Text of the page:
He or she, on condition of anonymity, wrote an essay for The Bitcoin Policy Institute. It begins with “Financial privacy – and, more specifically, the requirement to obtain informed consent prior to the collection and use of another’s personal financial information – is critical to individual freedom.” From there, she goes to Mordor and back. Is the banking insider involved in anything? Or is the banking insider just following the bitcoin party line? Let’s examine what she or he said and find out.
But first, we shouldn’t separate this paragraph from the opening lines. It accompanies and integrates them.
“Due to the dual threats of an exponential rise in cybercrime and increased government surveillance and control of financial transactions, individual financial privacy is and has been attacked on multiple fronts and the real costs are starting to manifest in obvious ways.” .
This is a very important topic and the world should discuss it thoroughly as soon as possible. This banking insider is doing governments a favor by explaining to them how bitcoin privacy works. The essay also reads as a preemptive strike against possible Tornado Cash-like sanctions against the bitcoin network.
About the author / The Banking Insider
Normally, we don’t interrupt the flow of the article with the author information, but this time it’s important. If readers don’t believe the banking insider, they won’t take his words of wisdom seriously. This person knows what’s going on.
“The author chooses to remain anonymous to protect his identity and the company he works for. They have worked at several publicly traded financial institutions in the area of fraud prevention and mitigation; from basic tactics to corporate strategy and policy “.
They also worked in “identity verification” and are involved in KYC and AML “compliance and reporting”. The banking insider currently works at a bank, helping it to “prevent fraud and comply with existing regulatory guidelines on customer identity.” Their warning to governments and citizens is as chilling as it is necessary.
“As someone who has seen identity theft disrupt the lives of countless victims, I know how important financial privacy is in protecting consumers from the scammers and criminal networks that have proliferated over the past 15 years. It is estimated that global losses from fraud equates to 6.4% of global GDP, reaching a staggering $ 5.38 trillion in 2021. Experts cite the protection and protection of personal financial information as one of the most important actions a person can take to mitigate these threats “.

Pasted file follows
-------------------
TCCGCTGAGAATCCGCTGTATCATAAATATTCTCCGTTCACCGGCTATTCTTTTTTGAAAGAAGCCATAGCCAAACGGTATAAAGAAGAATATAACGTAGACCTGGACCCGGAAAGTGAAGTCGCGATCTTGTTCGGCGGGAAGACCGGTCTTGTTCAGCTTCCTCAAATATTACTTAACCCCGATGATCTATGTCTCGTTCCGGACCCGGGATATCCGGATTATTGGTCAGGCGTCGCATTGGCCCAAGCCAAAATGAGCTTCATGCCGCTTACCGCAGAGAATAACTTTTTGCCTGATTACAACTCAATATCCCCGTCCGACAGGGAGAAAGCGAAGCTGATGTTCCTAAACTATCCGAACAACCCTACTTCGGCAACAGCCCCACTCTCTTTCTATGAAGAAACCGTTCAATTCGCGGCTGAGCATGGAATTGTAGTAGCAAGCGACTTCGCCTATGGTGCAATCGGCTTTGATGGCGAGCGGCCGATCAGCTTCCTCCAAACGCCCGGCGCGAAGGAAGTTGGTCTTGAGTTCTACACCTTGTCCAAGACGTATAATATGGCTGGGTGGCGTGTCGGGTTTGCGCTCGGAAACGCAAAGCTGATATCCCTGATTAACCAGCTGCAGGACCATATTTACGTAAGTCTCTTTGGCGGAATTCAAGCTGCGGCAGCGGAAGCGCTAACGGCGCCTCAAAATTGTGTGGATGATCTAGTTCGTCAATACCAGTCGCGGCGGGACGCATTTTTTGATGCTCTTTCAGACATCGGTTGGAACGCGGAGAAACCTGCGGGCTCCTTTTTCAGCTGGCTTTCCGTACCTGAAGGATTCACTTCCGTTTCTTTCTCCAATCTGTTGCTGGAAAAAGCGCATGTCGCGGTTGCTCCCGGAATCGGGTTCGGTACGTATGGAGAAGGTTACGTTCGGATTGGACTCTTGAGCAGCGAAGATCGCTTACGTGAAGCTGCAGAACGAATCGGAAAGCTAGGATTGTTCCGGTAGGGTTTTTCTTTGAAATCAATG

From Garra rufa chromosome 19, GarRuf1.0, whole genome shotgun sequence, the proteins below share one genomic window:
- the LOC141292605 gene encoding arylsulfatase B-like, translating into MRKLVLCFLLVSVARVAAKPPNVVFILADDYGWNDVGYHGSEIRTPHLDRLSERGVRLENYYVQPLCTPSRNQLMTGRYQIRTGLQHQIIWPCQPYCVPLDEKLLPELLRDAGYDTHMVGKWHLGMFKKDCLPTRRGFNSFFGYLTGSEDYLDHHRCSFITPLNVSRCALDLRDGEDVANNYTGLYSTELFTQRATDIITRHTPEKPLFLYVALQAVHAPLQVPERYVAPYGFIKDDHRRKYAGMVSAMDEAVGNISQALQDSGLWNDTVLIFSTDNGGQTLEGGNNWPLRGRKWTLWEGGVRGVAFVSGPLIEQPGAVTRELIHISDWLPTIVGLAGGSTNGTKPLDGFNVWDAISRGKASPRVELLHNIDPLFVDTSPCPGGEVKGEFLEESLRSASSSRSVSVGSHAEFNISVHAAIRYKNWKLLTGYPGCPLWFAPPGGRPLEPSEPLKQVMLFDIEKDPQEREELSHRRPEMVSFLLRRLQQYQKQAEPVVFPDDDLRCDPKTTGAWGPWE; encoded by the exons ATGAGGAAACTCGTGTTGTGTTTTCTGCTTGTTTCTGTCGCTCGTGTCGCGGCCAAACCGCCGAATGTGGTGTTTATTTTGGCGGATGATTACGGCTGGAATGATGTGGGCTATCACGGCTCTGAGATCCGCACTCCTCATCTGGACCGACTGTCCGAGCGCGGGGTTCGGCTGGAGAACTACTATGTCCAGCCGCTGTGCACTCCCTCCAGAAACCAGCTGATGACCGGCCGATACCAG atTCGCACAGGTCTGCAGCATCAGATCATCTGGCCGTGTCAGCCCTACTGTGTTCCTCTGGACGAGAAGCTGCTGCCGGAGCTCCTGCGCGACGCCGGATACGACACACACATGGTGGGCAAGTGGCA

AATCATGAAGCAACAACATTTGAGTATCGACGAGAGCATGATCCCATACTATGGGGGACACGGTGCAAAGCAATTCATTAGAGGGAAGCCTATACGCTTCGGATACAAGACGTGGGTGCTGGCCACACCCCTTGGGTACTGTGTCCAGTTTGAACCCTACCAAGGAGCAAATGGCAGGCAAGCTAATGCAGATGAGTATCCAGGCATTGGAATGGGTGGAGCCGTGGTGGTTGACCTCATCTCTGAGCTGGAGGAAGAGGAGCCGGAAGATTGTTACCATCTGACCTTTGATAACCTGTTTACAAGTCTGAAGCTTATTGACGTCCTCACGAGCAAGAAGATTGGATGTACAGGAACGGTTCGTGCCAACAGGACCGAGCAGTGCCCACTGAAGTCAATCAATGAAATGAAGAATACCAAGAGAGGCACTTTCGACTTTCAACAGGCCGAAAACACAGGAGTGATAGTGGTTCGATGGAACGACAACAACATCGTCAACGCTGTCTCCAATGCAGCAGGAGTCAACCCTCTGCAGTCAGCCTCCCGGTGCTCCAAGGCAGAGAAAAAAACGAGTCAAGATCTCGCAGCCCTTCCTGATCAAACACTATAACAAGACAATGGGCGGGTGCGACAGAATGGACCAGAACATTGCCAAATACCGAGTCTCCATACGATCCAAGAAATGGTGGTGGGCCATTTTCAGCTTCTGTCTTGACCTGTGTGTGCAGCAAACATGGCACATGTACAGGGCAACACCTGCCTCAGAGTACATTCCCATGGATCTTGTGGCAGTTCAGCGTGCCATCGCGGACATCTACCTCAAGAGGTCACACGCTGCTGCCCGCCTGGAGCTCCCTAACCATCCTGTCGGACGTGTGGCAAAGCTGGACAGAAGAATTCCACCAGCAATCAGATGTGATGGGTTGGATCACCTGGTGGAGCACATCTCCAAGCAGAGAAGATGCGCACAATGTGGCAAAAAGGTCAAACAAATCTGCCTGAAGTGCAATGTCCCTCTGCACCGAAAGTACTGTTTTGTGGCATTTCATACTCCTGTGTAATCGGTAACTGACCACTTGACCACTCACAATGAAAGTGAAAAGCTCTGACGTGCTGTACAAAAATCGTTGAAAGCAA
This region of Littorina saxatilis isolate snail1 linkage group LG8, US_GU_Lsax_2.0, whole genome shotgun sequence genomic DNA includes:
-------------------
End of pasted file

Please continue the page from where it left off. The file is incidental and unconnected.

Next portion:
And since we’re giving credit where it’s due, The Bitcoin Policy Institute it defines itself as “a non-partisan and non-profit organization that researches the political and social implications of Bitcoin and emerging monetary networks”.
BTC price chart for 09/22/2022 on FX | Source: BTC/USD on TradingView.com
The banking insider on privacy
According to the banking insider, “cash provides the highest level of privacy.” Second, we have credit card companies or banks, in other words “third parties that transact on our behalf”. Using them, there is “a relatively high level of privacy” because those companies are “legally obligated not to disclose our transaction information to others without our consent”.
You know who ranks third, “since Bitcoin is a public and open ledger, a user’s transaction history is publicly available to everyone.” The transparency of the bitcoin network means that “anyone can see all the transactions in the past related to holdings in that wallet address and, in many cases, how much Bitcoin is in the wallet!”
This brings us to prevention. In case lawmakers are considering directing a Tornado Cash-like attack on bitcoin:
“Bitcoin users who don’t want to share their entire transaction history or equity when transacting with a merchant can use collaborative transaction tools to bring their financial privacy on par with other payment methods. These tools provide a service similar to what Visa offers its users today; protect transactional details from both the transaction counterparty and outside observers.
It’s not just that collaborative transactions aren’t a crime. They are absolutely necessary for the system to guarantee privacy.
“These collaborative transaction tools demonstrate a clear benefit to end users, but are viewed with suspicion by policy makers and financial institutions that are enabling cryptocurrency exchanges and services, as these tools are also conceptually attractive to criminals who want to try. to “break the chain”. “of visibility on the sources of their funds”.
In the end, the banking insider is just saying that bitcoin users deserve “the same level of financial privacy that Americans are legally entitled to for day-to-day transactions, regardless of how those individuals choose to pay or get paid.” And that the system is different enough to deserve a new set of rules. And that this is no small thing.
“As Bitcoin users grow through regulated exchanges, lawmakers need to ensure that their financial privacy is protected at the same level as all other regulated payment channels. If this is not addressed soon, the global threat that fraud poses today will only accelerate. “
Remember, “experts cite protecting and protecting personal financial information as one of the most important actions a person can take to mitigate” privacy threats.
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